If I had studied, I would have passed the test. (impossible to change)

If we had played better, we could/would have won the game.

If + past perfect, would + present perfect

__________________________________________________

If = not sure it will happen i.e. possibly

When = it will happen

Thursday, March 11, 2010

Some and Any: When do I use it?


Germlish = I don't have some.


The basics:

Use "some" in positive sentences. Ex: I have some friends in Berlin.

Use "any" in negative sentences and questions. Ex: I don't have any money.

Use "some" when offering or asking for something. Ex: Can I have some coffee?

What you want to say: I don't have any.

Some & Any - more plus an exercise.

Wednesday, March 10, 2010

A false friend


Germlish = This is the actual price list.


Hmm, Although aktuell looks similar to "actual" or "actually," the German word actually means "current, topical, up-to-date, (the) latest.

aktuell = wirklich, tats├Ąchlich, eigentlich

actual = topical, current, (the) latest, up-to-date

So, what you want to say is: This is the current price list.


More? Click here: false friends

Sunday, March 7, 2010

Chief, Chef and Boss


Germlish = My chef/chief is on vacation.



When talking about your supervisor or manager, only one of the words in the following sentence is correct. Which one is it?



My chief / chef / boss works a lot.



All three words exist in English, but have very different meanings. Do you know what each means?


Chief = leader of an Indian tribe/ job title


Chef = professional cook


Boss = manager or supervisor

_________________________________________________________


Chief: if you are talking about the leader of a Native American tribe, you use this word. It can also be used in job titles to describe the head of a company or organization. (Chief of Police, Fire Chief and Chief Executive Officer are the most common examples.) You CANNOT say "My chief. . . "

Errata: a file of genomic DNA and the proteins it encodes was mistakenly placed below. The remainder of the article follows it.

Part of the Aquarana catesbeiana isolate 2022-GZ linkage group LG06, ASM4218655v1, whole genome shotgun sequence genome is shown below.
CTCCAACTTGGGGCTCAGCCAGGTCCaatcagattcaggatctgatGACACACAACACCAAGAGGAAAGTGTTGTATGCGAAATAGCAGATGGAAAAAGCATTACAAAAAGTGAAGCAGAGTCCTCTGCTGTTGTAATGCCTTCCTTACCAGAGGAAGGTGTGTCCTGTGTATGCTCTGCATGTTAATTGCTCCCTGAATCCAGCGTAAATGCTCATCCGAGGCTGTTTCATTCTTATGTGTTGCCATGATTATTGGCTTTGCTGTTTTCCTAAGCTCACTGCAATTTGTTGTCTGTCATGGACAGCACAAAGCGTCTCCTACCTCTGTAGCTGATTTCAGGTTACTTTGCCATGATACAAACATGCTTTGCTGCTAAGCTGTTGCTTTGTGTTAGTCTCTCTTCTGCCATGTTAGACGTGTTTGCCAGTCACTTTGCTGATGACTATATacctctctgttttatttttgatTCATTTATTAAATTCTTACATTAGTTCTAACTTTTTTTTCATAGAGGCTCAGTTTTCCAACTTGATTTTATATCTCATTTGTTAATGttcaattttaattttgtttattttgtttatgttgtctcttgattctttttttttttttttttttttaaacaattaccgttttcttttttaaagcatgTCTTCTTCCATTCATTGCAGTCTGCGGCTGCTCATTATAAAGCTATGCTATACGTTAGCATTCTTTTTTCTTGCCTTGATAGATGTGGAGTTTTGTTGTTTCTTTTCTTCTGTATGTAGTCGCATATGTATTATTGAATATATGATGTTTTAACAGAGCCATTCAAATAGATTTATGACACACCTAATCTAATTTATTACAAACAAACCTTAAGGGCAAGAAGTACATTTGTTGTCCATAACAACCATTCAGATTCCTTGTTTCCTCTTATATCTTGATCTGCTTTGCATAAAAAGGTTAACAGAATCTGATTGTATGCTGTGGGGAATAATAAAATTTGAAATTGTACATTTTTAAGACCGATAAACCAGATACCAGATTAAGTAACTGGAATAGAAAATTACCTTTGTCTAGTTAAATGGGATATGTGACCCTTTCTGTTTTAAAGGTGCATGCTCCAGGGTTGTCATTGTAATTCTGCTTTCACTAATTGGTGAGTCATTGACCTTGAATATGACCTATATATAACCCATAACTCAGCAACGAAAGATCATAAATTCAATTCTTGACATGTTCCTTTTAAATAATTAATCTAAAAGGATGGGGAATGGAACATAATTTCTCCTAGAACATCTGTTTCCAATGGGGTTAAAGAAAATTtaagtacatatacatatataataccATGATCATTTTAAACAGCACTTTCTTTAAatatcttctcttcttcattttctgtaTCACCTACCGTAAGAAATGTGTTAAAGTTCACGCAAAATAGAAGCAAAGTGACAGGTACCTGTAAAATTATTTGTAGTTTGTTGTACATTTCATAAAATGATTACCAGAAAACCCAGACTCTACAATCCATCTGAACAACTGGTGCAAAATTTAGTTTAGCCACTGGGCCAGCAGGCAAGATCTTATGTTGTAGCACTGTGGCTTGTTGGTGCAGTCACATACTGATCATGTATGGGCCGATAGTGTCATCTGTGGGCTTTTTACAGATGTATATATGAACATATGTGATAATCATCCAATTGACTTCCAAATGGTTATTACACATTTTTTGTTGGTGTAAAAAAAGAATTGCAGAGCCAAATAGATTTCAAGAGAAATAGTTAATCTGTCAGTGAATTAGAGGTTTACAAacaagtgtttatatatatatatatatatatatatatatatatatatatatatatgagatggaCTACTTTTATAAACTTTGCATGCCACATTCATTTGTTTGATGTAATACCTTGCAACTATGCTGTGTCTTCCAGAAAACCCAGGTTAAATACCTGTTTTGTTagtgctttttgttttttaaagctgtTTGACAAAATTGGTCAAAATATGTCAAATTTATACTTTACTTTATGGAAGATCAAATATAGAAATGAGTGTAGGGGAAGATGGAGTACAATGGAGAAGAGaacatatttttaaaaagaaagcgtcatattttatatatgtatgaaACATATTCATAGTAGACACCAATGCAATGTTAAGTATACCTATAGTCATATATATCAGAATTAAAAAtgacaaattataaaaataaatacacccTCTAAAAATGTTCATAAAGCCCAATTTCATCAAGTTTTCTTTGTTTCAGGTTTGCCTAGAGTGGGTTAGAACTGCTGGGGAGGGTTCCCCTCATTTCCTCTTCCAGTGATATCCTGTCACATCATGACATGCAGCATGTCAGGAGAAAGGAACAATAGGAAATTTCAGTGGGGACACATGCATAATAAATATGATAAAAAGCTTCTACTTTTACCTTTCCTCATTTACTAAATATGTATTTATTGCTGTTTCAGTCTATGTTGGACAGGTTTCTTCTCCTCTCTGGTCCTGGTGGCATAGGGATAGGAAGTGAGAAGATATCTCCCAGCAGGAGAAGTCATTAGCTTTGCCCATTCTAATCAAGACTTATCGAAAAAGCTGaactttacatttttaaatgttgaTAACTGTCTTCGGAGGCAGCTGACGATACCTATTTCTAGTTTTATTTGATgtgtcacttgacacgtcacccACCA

Chef: is a cook, usually one whose profession is cooking in a restaurant. You CANNOT say "My chef. . . "


Boss: someone who supervises workers in a company or organization. You CAN say "My boss. . ."

Thursday, March 4, 2010

Do and Make



Germlish = We make business in the UK.




Do and Make



Do is a general word used for actions:

Expressions with DO:

homework
business
test
work
housework
exercises


I do a lot of different things at work. We do business in many countries.

__________________________________________________________


Make means produce/manufacture/create

Expressions with Make:

a mistake
an appointment
a phone call
a list
a bed


Our company makes car parts. Every morning I make the bed.

Monday, March 1, 2010

By or Until



Germlish
= Please send us your reply until Friday.


By and Until

by + a time means "no/not later than" (bis spaetestens) Tip: connect it to a deadline

e. g. The ABC project has to be finished by (no later than) Dec. 15.


until + a time means “up to a time”

You cannot use until with this meaning.
NOT The report has to be finished until 3 o'clock.

Something continues until (up to) a time in the future.

e. g. Many grocery stores stay open until 8 pm. = I can go shopping up to 8 p.m.


Note: You can write am/a.m. = ante meridiem or pm/p.m. = post meridiem